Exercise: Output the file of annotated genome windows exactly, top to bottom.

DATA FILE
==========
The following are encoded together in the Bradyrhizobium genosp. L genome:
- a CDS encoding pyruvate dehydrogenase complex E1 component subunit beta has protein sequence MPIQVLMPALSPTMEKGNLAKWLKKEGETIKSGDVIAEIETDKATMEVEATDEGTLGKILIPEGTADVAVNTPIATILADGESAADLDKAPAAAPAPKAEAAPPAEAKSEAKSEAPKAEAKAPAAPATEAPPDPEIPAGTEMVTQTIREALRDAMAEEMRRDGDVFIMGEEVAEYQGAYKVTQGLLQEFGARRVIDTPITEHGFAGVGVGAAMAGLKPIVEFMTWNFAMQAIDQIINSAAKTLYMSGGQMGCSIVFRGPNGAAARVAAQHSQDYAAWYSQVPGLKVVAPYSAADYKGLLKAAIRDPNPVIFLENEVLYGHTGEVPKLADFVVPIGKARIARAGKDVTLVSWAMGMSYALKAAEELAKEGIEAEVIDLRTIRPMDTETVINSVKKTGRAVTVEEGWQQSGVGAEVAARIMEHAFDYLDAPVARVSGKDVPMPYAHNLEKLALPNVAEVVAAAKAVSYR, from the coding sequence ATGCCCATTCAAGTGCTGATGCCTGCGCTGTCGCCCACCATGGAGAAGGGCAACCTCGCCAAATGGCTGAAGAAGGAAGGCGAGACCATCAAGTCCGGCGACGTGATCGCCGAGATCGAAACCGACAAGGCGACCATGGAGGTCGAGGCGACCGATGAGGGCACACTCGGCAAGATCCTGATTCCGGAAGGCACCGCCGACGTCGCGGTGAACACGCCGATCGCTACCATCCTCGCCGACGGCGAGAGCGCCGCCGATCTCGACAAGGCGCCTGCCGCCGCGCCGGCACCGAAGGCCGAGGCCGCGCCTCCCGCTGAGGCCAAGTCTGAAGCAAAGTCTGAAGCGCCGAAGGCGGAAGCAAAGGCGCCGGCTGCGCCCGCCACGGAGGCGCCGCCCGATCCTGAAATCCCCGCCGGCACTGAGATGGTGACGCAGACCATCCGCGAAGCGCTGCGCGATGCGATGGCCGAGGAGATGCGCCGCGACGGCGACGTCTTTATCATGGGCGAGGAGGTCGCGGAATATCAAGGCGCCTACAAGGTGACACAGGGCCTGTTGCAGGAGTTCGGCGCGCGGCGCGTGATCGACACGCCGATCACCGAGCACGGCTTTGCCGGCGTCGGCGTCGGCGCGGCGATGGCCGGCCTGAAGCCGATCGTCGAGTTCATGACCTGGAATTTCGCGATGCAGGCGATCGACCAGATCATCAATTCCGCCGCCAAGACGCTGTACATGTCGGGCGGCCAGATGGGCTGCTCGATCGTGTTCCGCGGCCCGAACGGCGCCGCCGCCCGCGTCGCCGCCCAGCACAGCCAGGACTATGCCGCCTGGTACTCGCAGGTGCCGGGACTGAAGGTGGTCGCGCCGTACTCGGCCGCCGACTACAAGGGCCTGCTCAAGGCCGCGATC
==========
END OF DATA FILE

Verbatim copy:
The following are encoded together in the Bradyrhizobium genosp. L genome:
- a CDS encoding pyruvate dehydrogenase complex E1 component subunit beta has protein sequence MPIQVLMPALSPTMEKGNLAKWLKKEGETIKSGDVIAEIETDKATMEVEATDEGTLGKILIPEGTADVAVNTPIATILADGESAADLDKAPAAAPAPKAEAAPPAEAKSEAKSEAPKAEAKAPAAPATEAPPDPEIPAGTEMVTQTIREALRDAMAEEMRRDGDVFIMGEEVAEYQGAYKVTQGLLQEFGARRVIDTPITEHGFAGVGVGAAMAGLKPIVEFMTWNFAMQAIDQIINSAAKTLYMSGGQMGCSIVFRGPNGAAARVAAQHSQDYAAWYSQVPGLKVVAPYSAADYKGLLKAAIRDPNPVIFLENEVLYGHTGEVPKLADFVVPIGKARIARAGKDVTLVSWAMGMSYALKAAEELAKEGIEAEVIDLRTIRPMDTETVINSVKKTGRAVTVEEGWQQSGVGAEVAARIMEHAFDYLDAPVARVSGKDVPMPYAHNLEKLALPNVAEVVAAAKAVSYR, from the coding sequence ATGCCCATTCAAGTGCTGATGCCTGCGCTGTCGCCCACCATGGAGAAGGGCAACCTCGCCAAATGGCTGAAGAAGGAAGGCGAGACCATCAAGTCCGGCGACGTGATCGCCGAGATCGAAACCGACAAGGCGACCATGGAGGTCGAGGCGACCGATGAGGGCACACTCGGCAAGATCCTGATTCCGGAAGGCACCGCCGACGTCGCGGTGAACACGCCGATCGCTACCATCCTCGCCGACGGCGAGAGCGCCGCCGATCTCGACAAGGCGCCTGCCGCCGCGCCGGCACCGAAGGCCGAGGCCGCGCCTCCCGCTGAGGCCAAGTCTGAAGCAAAGTCTGAAGCGCCGAAGGCGGAAGCAAAGGCGCCGGCTGCGCCCGCCACGGAGGCGCCGCCCGATCCTGAAATCCCCGCCGGCACTGAGATGGTGACGCAGACCATCCGCGAAGCGCTGCGCGATGCGATGGCCGAGGAGATGCGCCGCGACGGCGACGTCTTTATCATGGGCGAGGAGGTCGCGGAATATCAAGGCGCCTACAAGGTGACACAGGGCCTGTTGCAGGAGTTCGGCGCGCGGCGCGTGATCGACACGCCGATCACCGAGCACGGCTTTGCCGGCGTCGGCGTCGGCGCGGCGATGGCCGGCCTGAAGCCGATCGTCGAGTTCATGACCTGGAATTTCGCGATGCAGGCGATCGACCAGATCATCAATTCCGCCGCCAAGACGCTGTACATGTCGGGCGGCCAGATGGGCTGCTCGATCGTGTTCCGCGGCCCGAACGGCGCCGCCGCCCGCGTCGCCGCCCAGCACAGCCAGGACTATGCCGCCTGGTACTCGCAGGTGCCGGGACTGAAGGTGGTCGCGCCGTACTCGGCCGCCGACTACAAGGGCCTGCTCAAGGCCGCGATC